Explainable and Neuro-Symbolic Artificial Intelligence

Modern AI based on machine learning and deep learning is obtaining amazing results, yet the learned models are highly complex and are used as black boxes. The need of understanding decisions of models that may impact our lives has pushed EU to enforce the right of explanation, boosting research in eXplainable AI (XAI). At the same time, the problem of combining the “fast”, black-box power of deep leaning with more “slow” and traditional reasoning abilities of symbolic AI is getting more and more attention, giving rise to the new field of neuro-symbolic AI.

In the rapidly evolving world of explainable AI, we are particularly interested in robust explanation methods for supervised predictors working on tabular data. We are exploring KPI and metrics to assess trustability, ensembles of explanation techniques, and Bayesian approaches for explainability. As for neuro-symbolic AI, we are interested in exploring how much latent continuous embeddings, which are the main tool in vision and language processing, can be useful in the context of logic, and how they can be combined with classic symbolic reasoning techniques. We are defining embeddings of logical formulae in continuous latent spaces, to perform more effectively downstream learning tasks, leveraging both the old good kernel methods and also Graph Neural Network (GNN). GNN-based variational autoencoders, in particular, provide invertible embeddings that can be used for explainability. We are further exploring neuro-symbolic logics, like Logic Tensor Networks, to constrain generative models. Finally, we are also interested in the use of GNN for reasoning tasks (e.g. model counting for propositional logic).

Keywords: robust explanations, ensembles of explanations, kernel-based encoding of logic formulae, learning temporal logical rules, GNN-based encoding and decoding of logic formulae, GNN for model counting.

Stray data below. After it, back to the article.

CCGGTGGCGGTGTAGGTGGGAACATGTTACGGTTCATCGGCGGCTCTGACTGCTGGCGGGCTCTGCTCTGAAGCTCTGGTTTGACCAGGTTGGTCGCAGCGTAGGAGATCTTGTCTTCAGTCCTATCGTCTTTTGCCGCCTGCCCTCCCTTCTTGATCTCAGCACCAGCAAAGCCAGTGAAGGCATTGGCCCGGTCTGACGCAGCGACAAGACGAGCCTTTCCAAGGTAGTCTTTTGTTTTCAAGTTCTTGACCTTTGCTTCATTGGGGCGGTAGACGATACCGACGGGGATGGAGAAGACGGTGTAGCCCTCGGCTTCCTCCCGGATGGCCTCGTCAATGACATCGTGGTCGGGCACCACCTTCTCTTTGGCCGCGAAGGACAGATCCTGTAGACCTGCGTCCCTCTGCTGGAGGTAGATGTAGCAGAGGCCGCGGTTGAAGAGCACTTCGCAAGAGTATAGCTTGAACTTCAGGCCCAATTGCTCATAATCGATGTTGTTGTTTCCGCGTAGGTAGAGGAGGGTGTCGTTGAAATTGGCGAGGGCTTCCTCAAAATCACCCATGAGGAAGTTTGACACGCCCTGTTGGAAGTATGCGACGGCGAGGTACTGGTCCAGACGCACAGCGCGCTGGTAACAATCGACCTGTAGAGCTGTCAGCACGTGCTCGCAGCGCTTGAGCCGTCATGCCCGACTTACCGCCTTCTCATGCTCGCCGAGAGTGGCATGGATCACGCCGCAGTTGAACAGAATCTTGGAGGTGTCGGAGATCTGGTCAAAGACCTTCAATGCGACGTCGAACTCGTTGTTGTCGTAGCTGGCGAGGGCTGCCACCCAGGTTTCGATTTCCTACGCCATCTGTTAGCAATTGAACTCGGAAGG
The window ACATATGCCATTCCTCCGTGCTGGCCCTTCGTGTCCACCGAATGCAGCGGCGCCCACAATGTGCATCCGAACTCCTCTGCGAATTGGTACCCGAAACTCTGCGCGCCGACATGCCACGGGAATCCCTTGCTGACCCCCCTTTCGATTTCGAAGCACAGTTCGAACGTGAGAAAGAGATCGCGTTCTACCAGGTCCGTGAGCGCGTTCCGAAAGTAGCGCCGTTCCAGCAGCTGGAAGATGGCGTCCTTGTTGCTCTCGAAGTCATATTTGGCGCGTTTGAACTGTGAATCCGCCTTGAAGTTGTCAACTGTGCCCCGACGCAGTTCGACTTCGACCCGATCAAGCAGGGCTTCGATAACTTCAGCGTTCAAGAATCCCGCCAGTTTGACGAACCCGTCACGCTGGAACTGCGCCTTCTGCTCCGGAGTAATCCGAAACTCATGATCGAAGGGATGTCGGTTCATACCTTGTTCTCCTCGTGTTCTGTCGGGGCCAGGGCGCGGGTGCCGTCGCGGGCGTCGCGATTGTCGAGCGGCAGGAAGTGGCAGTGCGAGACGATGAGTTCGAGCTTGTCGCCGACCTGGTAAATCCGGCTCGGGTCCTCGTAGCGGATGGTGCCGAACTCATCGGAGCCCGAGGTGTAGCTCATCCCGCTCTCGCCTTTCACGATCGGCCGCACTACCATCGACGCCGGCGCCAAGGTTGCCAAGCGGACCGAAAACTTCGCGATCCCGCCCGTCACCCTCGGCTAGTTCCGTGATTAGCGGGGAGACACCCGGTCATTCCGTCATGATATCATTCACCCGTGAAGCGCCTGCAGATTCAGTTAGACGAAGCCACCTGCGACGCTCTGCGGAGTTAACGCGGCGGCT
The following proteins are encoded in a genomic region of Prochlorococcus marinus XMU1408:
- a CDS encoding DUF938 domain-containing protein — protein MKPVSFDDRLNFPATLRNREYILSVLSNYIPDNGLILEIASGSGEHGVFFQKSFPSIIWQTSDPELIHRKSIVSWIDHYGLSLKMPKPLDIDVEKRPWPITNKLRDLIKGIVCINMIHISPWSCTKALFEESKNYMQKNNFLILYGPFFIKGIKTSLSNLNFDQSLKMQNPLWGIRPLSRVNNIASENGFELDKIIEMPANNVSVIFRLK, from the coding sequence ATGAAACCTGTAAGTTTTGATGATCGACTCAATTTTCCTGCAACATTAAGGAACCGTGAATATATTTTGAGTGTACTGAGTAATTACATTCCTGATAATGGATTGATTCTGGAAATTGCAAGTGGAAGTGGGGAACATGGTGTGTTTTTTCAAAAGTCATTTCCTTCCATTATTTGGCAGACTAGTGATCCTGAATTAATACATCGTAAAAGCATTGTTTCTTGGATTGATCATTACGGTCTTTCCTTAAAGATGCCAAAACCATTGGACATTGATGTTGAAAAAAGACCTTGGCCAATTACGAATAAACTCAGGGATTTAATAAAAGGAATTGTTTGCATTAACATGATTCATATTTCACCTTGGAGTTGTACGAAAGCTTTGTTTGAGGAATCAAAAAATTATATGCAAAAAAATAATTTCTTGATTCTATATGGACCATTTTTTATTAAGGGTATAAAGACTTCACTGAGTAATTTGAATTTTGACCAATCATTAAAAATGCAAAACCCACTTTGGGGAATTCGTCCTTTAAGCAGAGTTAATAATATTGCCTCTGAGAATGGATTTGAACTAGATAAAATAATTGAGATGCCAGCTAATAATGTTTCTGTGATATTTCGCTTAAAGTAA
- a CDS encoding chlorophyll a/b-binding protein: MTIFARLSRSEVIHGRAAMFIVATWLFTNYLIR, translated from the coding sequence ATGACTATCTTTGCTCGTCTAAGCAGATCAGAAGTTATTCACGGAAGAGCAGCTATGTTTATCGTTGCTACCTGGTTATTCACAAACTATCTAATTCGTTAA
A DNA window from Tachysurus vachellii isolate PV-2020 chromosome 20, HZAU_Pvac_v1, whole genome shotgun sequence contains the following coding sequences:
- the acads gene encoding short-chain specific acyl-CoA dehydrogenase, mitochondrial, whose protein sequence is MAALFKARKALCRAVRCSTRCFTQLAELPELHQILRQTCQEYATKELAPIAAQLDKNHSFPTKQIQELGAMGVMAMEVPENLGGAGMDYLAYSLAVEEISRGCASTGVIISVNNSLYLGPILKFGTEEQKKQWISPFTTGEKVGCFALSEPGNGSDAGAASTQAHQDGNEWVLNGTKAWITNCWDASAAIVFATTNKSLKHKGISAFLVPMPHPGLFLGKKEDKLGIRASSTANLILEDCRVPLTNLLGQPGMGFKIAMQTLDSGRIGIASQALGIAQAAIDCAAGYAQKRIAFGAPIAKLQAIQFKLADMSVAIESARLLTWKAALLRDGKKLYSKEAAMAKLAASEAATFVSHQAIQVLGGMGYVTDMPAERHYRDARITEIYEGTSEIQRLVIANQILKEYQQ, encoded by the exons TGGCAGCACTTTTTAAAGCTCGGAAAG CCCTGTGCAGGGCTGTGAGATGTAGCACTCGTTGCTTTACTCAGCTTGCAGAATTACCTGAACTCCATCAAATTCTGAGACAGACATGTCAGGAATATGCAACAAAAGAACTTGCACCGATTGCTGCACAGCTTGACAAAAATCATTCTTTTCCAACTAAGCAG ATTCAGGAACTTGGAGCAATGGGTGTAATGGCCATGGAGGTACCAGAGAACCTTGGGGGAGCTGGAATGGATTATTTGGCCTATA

In the following, there is a reasoned bibliography, in which each class of contributions is briefly described and the relevant bibliography is cited.

Kernel-based methods for temporal logic

Model checking, which asks to predict the probability that a systems M satisfies a given property, typically requires to know M or the possibility to execute it. In this work model checking is learned with the kernel trick from just a labeled dataset of model checking pairs, drastically reducing information and computational demands. Statistical bounds on the quality of the solution are also provided.

  • L. Bortolussi, G. M. Gallo, J. Kretínský, L. Nenzi, Learning model checking and the kernel trick for signal temporal logic on stochastic processes, in: TACAS 2022, Proceedings, Part I, volume 13243 of Lecture Notes in Computer Science, Springer, 2022, pp. 281–300. Link
Graph Neural Networks for propositional model counting

Graph Neural Networks have been recently leveraged to solve several logical reasoning tasks. Nevertheless, counting problems such as propositional model counting are still mostly approached with traditional solvers. Here we tackle this gap by presenting an architecture which combines GNNs and the Belief Propagation algorithm.

  • G. Saveri and L. Bortolussi, Graph Neural Networks for Propositional Model Counting, ESANN 2022. Link
Learning temporal logic properties

Kernel-based methods like the one described above are very effective in computing semantic similarity between temporal formulae in a continuous space, however they cannot be inverted. Finding an invertible embedding of formulae would indeed be crucial to perform requirement mining and optimization in a continuous space, allowing then to go back to discrete temporal formulae.

  • G. Saveri and L. Bortolussi, Towards Invertible Semantic-Preserving Embeddings of Logical Formulae, under review.

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